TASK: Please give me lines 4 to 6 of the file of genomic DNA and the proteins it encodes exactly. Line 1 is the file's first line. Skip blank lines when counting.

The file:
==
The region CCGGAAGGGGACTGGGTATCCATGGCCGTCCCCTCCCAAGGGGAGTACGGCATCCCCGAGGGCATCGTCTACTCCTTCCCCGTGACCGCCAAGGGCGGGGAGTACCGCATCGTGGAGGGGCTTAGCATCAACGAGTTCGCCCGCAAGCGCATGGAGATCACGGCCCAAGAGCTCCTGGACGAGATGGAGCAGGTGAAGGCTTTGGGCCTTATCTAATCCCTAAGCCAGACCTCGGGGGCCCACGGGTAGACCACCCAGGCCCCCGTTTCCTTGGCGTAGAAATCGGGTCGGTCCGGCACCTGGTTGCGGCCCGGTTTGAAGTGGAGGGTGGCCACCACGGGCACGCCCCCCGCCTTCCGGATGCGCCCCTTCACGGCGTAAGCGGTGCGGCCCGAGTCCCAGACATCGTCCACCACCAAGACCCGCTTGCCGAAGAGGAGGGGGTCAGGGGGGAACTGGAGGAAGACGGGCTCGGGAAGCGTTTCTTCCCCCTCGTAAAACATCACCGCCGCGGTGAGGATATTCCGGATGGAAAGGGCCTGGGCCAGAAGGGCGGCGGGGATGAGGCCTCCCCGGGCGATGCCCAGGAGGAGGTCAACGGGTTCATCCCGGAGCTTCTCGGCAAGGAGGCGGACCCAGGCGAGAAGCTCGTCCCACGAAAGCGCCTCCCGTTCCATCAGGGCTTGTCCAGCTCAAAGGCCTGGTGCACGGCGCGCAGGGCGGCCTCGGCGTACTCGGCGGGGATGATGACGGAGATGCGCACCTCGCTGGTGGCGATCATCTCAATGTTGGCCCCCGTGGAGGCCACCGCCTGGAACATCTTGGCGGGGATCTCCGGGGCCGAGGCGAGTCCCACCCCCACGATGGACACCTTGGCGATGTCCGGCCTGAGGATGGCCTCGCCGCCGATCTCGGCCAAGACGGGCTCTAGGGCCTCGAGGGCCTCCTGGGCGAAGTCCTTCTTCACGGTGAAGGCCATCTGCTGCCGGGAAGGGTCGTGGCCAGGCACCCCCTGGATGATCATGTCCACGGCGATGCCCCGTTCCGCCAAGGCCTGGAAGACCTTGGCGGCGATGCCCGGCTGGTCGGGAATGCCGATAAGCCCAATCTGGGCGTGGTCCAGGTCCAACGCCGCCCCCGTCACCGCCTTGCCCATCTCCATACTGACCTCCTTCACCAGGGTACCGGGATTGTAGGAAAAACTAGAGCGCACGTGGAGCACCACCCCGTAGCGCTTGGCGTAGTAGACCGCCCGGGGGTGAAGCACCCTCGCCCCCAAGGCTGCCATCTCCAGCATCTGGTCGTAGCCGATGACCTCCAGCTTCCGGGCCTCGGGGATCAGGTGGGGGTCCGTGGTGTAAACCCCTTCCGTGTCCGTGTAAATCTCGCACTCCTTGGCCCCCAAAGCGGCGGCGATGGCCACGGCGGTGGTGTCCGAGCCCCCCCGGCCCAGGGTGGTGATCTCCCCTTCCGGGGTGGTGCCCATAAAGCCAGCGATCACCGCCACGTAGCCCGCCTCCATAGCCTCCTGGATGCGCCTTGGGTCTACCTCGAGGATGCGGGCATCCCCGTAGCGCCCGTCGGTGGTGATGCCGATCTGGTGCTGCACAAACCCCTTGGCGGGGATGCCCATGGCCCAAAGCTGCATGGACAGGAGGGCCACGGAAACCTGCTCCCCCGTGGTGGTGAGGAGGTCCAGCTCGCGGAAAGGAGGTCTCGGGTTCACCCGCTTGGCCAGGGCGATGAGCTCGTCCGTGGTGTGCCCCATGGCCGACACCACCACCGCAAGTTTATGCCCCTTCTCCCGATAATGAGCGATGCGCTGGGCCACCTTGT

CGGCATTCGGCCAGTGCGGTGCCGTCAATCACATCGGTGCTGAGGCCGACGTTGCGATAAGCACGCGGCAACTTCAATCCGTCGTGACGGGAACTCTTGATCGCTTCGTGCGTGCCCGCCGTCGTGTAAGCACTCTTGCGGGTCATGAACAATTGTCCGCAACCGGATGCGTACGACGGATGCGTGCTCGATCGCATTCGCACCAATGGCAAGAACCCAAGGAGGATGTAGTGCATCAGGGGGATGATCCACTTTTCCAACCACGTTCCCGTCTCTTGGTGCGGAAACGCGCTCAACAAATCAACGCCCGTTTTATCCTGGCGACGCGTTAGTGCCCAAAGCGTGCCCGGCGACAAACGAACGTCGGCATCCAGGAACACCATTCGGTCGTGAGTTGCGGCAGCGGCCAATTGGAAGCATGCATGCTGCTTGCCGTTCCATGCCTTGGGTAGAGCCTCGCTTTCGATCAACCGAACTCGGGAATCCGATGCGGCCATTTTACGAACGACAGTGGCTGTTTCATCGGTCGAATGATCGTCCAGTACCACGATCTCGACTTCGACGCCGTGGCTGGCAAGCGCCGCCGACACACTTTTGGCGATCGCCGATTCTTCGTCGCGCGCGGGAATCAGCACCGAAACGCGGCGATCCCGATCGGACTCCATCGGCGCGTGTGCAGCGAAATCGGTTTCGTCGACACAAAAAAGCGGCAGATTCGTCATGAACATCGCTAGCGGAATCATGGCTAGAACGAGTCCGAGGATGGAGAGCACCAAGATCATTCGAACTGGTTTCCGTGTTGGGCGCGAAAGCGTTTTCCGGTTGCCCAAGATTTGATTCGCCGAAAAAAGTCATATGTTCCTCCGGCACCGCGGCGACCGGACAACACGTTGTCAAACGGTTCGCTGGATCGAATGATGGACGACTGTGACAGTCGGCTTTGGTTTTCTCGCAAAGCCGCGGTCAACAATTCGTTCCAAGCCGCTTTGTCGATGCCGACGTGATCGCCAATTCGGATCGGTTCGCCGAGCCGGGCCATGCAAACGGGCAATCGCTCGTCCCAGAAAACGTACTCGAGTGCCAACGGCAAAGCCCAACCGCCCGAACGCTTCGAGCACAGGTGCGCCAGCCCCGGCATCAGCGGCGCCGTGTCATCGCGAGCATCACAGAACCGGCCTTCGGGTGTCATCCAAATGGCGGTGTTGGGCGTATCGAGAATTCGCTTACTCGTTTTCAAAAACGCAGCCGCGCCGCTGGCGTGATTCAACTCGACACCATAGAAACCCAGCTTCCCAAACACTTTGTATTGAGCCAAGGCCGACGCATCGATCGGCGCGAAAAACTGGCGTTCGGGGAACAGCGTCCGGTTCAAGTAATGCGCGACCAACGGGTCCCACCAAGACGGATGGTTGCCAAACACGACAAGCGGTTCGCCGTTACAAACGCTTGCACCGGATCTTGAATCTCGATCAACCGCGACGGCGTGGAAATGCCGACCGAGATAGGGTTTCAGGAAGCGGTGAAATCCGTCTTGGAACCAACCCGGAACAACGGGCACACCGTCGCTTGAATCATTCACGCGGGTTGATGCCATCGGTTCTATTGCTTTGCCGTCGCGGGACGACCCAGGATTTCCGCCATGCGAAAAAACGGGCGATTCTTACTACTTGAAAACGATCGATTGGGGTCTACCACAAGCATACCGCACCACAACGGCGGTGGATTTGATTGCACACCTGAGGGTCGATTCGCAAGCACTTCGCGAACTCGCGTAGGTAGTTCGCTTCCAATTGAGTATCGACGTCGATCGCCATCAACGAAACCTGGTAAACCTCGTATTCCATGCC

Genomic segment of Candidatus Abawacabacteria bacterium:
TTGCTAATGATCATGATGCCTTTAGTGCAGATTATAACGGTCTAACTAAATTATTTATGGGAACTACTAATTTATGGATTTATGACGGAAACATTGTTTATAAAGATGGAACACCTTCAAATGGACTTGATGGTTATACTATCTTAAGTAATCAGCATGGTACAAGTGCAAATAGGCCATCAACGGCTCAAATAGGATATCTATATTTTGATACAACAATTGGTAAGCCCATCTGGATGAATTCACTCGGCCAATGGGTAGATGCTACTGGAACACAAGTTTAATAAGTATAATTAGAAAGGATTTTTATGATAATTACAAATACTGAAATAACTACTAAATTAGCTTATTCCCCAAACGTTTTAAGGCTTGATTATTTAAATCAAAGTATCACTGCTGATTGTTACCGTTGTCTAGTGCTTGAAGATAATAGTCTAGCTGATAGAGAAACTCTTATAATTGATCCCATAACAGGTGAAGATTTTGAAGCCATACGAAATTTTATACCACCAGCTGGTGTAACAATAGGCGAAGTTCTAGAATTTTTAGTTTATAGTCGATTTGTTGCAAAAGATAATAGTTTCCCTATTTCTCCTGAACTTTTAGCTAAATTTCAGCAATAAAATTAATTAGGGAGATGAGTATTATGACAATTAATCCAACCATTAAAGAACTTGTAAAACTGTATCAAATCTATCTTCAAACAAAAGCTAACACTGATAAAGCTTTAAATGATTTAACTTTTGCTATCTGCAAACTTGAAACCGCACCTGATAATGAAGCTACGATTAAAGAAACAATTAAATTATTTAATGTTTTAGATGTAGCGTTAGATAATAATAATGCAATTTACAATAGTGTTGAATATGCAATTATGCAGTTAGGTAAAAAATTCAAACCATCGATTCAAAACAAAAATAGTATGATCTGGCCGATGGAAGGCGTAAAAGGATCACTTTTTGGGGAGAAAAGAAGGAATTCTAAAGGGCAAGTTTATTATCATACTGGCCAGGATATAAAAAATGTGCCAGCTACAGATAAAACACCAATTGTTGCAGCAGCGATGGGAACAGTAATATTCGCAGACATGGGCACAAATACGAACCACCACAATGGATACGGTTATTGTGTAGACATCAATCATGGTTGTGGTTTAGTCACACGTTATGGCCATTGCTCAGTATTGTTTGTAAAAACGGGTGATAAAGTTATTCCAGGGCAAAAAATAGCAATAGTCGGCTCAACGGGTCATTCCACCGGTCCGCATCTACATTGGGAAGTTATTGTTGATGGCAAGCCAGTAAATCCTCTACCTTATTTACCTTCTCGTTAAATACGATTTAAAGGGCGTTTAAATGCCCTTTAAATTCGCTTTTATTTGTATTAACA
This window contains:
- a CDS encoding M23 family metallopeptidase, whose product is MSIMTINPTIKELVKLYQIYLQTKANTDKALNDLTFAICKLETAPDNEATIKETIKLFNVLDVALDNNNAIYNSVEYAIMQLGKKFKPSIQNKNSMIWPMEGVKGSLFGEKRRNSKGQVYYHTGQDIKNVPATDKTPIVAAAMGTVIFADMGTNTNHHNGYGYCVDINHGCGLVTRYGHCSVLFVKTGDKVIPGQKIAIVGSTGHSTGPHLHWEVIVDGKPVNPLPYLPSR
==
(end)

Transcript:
TTGCTAATGATCATGATGCCTTTAGTGCAGATTATAACGGTCTAACTAAATTATTTATGGGAACTACTAATTTATGGATTTATGACGGAAACATTGTTTATAAAGATGGAACACCTTCAAATGGACTTGATGGTTATACTATCTTAAGTAATCAGCATGGTACAAGTGCAAATAGGCCATCAACGGCTCAAATAGGATATCTATATTTTGATACAACAATTGGTAAGCCCATCTGGATGAATTCACTCGGCCAATGGGTAGATGCTACTGGAACACAAGTTTAATAAGTATAATTAGAAAGGATTTTTATGATAATTACAAATACTGAAATAACTACTAAATTAGCTTATTCCCCAAACGTTTTAAGGCTTGATTATTTAAATCAAAGTATCACTGCTGATTGTTACCGTTGTCTAGTGCTTGAAGATAATAGTCTAGCTGATAGAGAAACTCTTATAATTGATCCCATAACAGGTGAAGATTTTGAAGCCATACGAAATTTTATACCACCAGCTGGTGTAACAATAGGCGAAGTTCTAGAATTTTTAGTTTATAGTCGATTTGTTGCAAAAGATAATAGTTTCCCTATTTCTCCTGAACTTTTAGCTAAATTTCAGCAATAAAATTAATTAGGGAGATGAGTATTATGACAATTAATCCAACCATTAAAGAACTTGTAAAACTGTATCAAATCTATCTTCAAACAAAAGCTAACACTGATAAAGCTTTAAATGATTTAACTTTTGCTATCTGCAAACTTGAAACCGCACCTGATAATGAAGCTACGATTAAAGAAACAATTAAATTATTTAATGTTTTAGATGTAGCGTTAGATAATAATAATGCAATTTACAATAGTGTTGAATATGCAATTATGCAGTTAGGTAAAAAATTCAAACCATCGATTCAAAACAAAAATAGTATGATCTGGCCGATGGAAGGCGTAAAAGGATCACTTTTTGGGGAGAAAAGAAGGAATTCTAAAGGGCAAGTTTATTATCATACTGGCCAGGATATAAAAAATGTGCCAGCTACAGATAAAACACCAATTGTTGCAGCAGCGATGGGAACAGTAATATTCGCAGACATGGGCACAAATACGAACCACCACAATGGATACGGTTATTGTGTAGACATCAATCATGGTTGTGGTTTAGTCACACGTTATGGCCATTGCTCAGTATTGTTTGTAAAAACGGGTGATAAAGTTATTCCAGGGCAAAAAATAGCAATAGTCGGCTCAACGGGTCATTCCACCGGTCCGCATCTACATTGGGAAGTTATTGTTGATGGCAAGCCAGTAAATCCTCTACCTTATTTACCTTCTCGTTAAATACGATTTAAAGGGCGTTTAAATGCCCTTTAAATTCGCTTTTATTTGTATTAACA
This window contains:
- a CDS encoding M23 family metallopeptidase, whose product is MSIMTINPTIKELVKLYQIYLQTKANTDKALNDLTFAICKLETAPDNEATIKETIKLFNVLDVALDNNNAIYNSVEYAIMQLGKKFKPSIQNKNSMIWPMEGVKGSLFGEKRRNSKGQVYYHTGQDIKNVPATDKTPIVAAAMGTVIFADMGTNTNHHNGYGYCVDINHGCGLVTRYGHCSVLFVKTGDKVIPGQKIAIVGSTGHSTGPHLHWEVIVDGKPVNPLPYLPSR